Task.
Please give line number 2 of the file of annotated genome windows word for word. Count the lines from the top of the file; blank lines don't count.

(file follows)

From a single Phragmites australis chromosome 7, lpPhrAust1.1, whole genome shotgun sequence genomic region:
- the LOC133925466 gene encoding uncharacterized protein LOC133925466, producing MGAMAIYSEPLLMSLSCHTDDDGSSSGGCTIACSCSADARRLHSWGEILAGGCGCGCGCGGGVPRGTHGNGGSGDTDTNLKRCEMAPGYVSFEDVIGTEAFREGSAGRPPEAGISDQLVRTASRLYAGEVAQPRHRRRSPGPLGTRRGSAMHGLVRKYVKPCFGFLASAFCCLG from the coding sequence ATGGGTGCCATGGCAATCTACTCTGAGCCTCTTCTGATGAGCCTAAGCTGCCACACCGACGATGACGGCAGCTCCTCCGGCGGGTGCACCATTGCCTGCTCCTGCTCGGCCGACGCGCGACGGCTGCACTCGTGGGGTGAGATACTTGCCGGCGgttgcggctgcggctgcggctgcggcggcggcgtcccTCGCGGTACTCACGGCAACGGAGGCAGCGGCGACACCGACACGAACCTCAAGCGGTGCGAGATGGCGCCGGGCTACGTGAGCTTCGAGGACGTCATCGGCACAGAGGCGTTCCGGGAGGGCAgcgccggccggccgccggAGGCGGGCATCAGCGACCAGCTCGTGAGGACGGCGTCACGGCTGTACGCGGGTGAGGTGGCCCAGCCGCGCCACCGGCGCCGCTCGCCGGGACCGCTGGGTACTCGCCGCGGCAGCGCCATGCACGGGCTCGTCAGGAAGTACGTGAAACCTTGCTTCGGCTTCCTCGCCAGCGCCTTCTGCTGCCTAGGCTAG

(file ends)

- the LOC133925466 gene encoding uncharacterized protein LOC133925466, producing MGAMAIYSEPLLMSLSCHTDDDGSSSGGCTIACSCSADARRLHSWGEILAGGCGCGCGCGGGVPRGTHGNGGSGDTDTNLKRCEMAPGYVSFEDVIGTEAFREGSAGRPPEAGISDQLVRTASRLYAGEVAQPRHRRRSPGPLGTRRGSAMHGLVRKYVKPCFGFLASAFCCLG from the coding sequence ATGGGTGCCATGGCAATCTACTCTGAGCCTCTTCTGATGAGCCTAAGCTGCCACACCGACGATGACGGCAGCTCCTCCGGCGGGTGCACCATTGCCTGCTCCTGCTCGGCCGACGCGCGACGGCTGCACTCGTGGGGTGAGATACTTGCCGGCGgttgcggctgcggctgcggctgcggcggcggcgtcccTCGCGGTACTCACGGCAACGGAGGCAGCGGCGACACCGACACGAACCTCAAGCGGTGCGAGATGGCGCCGGGCTACGTGAGCTTCGAGGACGTCATCGGCACAGAGGCGTTCCGGGAGGGCAgcgccggccggccgccggAGGCGGGCATCAGCGACCAGCTCGTGAGGACGGCGTCACGGCTGTACGCGGGTGAGGTGGCCCAGCCGCGCCACCGGCGCCGCTCGCCGGGACCGCTGGGTACTCGCCGCGGCAGCGCCATGCACGGGCTCGTCAGGAAGTACGTGAAACCTTGCTTCGGCTTCCTCGCCAGCGCCTTCTGCTGCCTAGGCTAG